In this present paper, a numerical model is developed for optimizing the phase change temperature for a PCM-based solar chimney by considering the amount of energy stored in PCM and ventilation rate. Based on the numerical results, the following conclusions can be made: (1)The higher the phase change temperature, the lower the energy storage and ventilation rate per unit area of absorber. In this study, the PCM with phase change temperature of 38°C has the best performance among the studied PCMs while the PCM with phase change temperature of 63°C has the poorest performance. Specifically, for the PCM with phase change temperature of 38°C, the solar chimney achieves the maximum energy storage of 4750 kJ/m2 and the maximum ventilation rate of 610 kg/m2. However, for PCM with phase change temperature of 63°C, there is little energy stored in PCM and the ventilation does not occur during the scheduled ventilation time.(2)A lower phase change temperature can increase the chargeability and dischargeability of the solar chimney. The larger amount of energy stored and discharged by the solar chimney and consequently a higher ventilation rate is achieved. A higher phase change temperature demands higher solar radiation intensity and longer charging time, and results in poor chargeability of the chimney.(3)During daytime, the energy stored in PCM with phase change temperature of 44°C, only accounts for 28.6% of the available solar energy, while nearly 50% of the solar energy is lost through glass cover to ambient by radiation during daytime period. The solar energy utility efficiency is low.(4)During night ventilation period, the heat absorbed by air is only about 13% of . This means that most of the heat stored in PCM is lost to ambient through glass cover by radiation; only a small portion is used for heating the air within air channel.(5)It can be concluded that most of the stored energy is lost through glass cover to ambient by radiant heat transfer. Therefore, reducing the radiation heat transfer coefficient of glass cover can increase the night ventilation effectively.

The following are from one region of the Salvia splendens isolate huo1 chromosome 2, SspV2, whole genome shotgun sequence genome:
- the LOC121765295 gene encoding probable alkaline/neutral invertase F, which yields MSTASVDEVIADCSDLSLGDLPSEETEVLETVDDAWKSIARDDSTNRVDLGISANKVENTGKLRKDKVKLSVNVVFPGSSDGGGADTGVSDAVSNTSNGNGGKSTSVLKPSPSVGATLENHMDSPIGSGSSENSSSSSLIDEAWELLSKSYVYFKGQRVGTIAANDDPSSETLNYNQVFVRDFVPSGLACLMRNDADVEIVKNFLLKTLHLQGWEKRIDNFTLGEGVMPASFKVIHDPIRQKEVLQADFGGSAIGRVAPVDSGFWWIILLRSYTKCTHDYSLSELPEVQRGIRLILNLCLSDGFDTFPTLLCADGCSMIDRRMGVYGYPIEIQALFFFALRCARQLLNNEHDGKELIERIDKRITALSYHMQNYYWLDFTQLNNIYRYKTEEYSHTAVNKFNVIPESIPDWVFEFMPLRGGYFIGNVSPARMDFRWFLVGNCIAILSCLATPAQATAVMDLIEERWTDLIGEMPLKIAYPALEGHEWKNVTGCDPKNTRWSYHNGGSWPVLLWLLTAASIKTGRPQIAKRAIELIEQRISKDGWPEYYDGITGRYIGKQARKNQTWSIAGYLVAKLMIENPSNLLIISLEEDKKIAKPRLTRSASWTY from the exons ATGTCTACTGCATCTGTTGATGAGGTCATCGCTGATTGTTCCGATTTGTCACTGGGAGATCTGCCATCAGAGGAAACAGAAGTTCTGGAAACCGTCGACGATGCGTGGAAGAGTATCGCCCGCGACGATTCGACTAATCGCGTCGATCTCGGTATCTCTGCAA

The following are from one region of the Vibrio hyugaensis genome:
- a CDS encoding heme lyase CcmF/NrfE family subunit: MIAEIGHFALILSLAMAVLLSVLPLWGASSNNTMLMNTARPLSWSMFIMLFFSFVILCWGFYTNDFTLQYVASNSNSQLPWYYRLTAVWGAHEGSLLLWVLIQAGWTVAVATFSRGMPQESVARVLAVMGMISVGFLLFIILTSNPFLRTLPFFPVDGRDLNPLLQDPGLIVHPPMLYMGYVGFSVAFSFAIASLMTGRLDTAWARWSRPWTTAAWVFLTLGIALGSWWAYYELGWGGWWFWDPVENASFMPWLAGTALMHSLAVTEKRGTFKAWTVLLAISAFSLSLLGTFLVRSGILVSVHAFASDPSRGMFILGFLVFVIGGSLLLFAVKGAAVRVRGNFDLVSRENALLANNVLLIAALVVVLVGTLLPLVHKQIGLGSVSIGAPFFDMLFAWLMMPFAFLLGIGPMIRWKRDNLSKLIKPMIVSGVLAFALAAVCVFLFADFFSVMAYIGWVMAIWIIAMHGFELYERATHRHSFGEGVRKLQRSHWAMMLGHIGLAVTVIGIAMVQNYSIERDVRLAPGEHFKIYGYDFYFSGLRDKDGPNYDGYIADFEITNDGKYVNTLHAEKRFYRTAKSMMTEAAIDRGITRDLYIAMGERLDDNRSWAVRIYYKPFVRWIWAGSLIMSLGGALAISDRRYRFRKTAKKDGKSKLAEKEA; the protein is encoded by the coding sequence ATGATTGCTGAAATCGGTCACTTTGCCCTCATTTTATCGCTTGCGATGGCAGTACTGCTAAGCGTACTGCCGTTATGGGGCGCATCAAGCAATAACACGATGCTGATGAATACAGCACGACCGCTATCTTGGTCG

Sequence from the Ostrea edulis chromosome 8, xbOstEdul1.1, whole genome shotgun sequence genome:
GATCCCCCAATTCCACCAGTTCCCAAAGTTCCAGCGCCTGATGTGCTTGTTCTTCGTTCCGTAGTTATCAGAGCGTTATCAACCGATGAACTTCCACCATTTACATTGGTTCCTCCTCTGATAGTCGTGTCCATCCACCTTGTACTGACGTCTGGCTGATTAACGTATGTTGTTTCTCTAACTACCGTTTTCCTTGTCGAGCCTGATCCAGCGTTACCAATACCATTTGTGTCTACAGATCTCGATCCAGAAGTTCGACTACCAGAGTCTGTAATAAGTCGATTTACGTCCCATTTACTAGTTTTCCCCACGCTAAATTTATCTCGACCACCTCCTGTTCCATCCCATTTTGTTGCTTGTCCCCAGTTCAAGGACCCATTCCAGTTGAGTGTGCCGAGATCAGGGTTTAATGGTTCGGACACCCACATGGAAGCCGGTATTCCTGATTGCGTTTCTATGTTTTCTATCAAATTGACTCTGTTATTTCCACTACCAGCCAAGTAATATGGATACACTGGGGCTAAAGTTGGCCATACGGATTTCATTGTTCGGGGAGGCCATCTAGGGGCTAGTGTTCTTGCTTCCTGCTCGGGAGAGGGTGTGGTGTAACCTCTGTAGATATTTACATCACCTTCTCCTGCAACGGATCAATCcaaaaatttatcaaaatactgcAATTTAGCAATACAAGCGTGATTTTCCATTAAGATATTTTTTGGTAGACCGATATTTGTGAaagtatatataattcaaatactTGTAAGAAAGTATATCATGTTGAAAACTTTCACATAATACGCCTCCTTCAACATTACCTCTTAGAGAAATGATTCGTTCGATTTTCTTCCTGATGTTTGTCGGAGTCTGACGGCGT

Nomenclature

A:Surface area (m2)
Ain, Aout:Cross sectional area of inlet and outlet (m2)
Ar:Aspect ratio of Ain/Aout
Cd:Coefficient of discharge of air channel inlet
C:Specific heat (J·kg−1 K−1)
h:Convective heat transfer coefficient
Kw1:Thermal conductivity of brick wall (W·m−1 K−1)
Kw2:Thermal conductivity of extruded insulation panels (W·m−1 K−1)
L:Length (m)
m:Mass flow rate (kg·s−1)
Q:Total heat (kJ)
q:Heat transfer (W)
qs:Solar radiation intensity (W·m−2)
T:Temperature (K)
:Overall heat transfer coefficient from PCM to indoor (W·m−2 K−1)
:Overall heat transfer coefficient from glass cover to ambient (W·m−2 K−1)
V:Volume (m3)
v:Velocity (m·s−1).
Greek Symbols
Δw1:Thickness of brick wall
Δw2:Thickness of extruded insulation panels
Δt:Temperature difference (K)
α:Absorptivity
ρ:Density (kg·m−3)
:Gravitational acceleration (m·s−2)
σ:Stefan-Boltzmann constant
ε:Emissivity
β:Inclination angle measured from the horizontal plane
δa:Gap between absorber wall and glass
γ:Constant for mean temperature approximation
λ:Thermal conductivity (W·m−1 K−1)
τ:Glass transmittance
ν:Kinematic viscosity (m2·s−1)
ζ:Emissivity.
Subscripts
amb:Ambient conditions
a:Air in the air flow channel
a-g:From air to glass
b:From PCM to indoor
c:Chimney
cv,w-a:Convective from black wall to air
cv,a-g:Convective from air to glass
in:Inlet
out:Outlet
g:Glass
g-sky:From glass to sky
i:From PCM to indoor
p:PCM
p-w:From PCM to black wall
r:Room
r,g-sky:Radiative from glass to sky
r,w-g:Radiative from black wall to glass
s:Sky
t:Air flow channel of the solar roof
w:Absorber wall
w-a:From absorber wall to air
w-g:From absorber wall to the glass
w-p:From absorber wall to PCM
x:Storage capacity of the PCM.
Dimensionless Terms
Nu:Nusselt number
Pr:Prandtl number
Ra:Rayleigh number
Gr:Grashof number.

Conflicts of Interest

The authors declare no conflict of interests regarding the publication of this paper.

Acknowledgments

The authors gratefully acknowledge the support from the National Science Foundation of China (no. 51478058), the 111 Project (no. B13041), and the Fundamental Research Funds for the Central Universities (no. 106112015CDJXY210006).